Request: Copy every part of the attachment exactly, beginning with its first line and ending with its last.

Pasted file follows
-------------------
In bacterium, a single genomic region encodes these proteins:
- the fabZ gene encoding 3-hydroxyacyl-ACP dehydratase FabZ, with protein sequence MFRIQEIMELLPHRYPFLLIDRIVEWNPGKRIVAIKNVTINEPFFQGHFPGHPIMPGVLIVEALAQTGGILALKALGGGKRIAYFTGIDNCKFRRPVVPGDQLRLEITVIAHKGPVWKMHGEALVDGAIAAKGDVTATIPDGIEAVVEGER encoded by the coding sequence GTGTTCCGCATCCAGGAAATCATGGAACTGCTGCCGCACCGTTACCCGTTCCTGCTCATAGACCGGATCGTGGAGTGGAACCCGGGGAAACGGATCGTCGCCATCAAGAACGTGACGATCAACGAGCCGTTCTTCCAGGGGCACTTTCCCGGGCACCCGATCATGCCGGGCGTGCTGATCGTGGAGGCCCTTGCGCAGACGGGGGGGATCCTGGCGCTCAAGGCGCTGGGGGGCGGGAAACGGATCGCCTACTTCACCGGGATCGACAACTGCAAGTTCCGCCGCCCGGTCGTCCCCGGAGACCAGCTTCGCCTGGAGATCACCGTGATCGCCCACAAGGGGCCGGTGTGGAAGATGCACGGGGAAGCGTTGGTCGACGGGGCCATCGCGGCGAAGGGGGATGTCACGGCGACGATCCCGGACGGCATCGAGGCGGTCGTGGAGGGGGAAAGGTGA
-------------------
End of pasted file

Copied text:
In bacterium, a single genomic region encodes these proteins:
- the fabZ gene encoding 3-hydroxyacyl-ACP dehydratase FabZ, with protein sequence MFRIQEIMELLPHRYPFLLIDRIVEWNPGKRIVAIKNVTINEPFFQGHFPGHPIMPGVLIVEALAQTGGILALKALGGGKRIAYFTGIDNCKFRRPVVPGDQLRLEITVIAHKGPVWKMHGEALVDGAIAAKGDVTATIPDGIEAVVEGER encoded by the coding sequence GTGTTCCGCATCCAGGAAATCATGGAACTGCTGCCGCACCGTTACCCGTTCCTGCTCATAGACCGGATCGTGGAGTGGAACCCGGGGAAACGGATCGTCGCCATCAAGAACGTGACGATCAACGAGCCGTTCTTCCAGGGGCACTTTCCCGGGCACCCGATCATGCCGGGCGTGCTGATCGTGGAGGCCCTTGCGCAGACGGGGGGGATCCTGGCGCTCAAGGCGCTGGGGGGCGGGAAACGGATCGCCTACTTCACCGGGATCGACAACTGCAAGTTCCGCCGCCCGGTCGTCCCCGGAGACCAGCTTCGCCTGGAGATCACCGTGATCGCCCACAAGGGGCCGGTGTGGAAGATGCACGGGGAAGCGTTGGTCGACGGGGCCATCGCGGCGAAGGGGGATGTCACGGCGACGATCCCGGACGGCATCGAGGCGGTCGTGGAGGGGGAAAGGTGA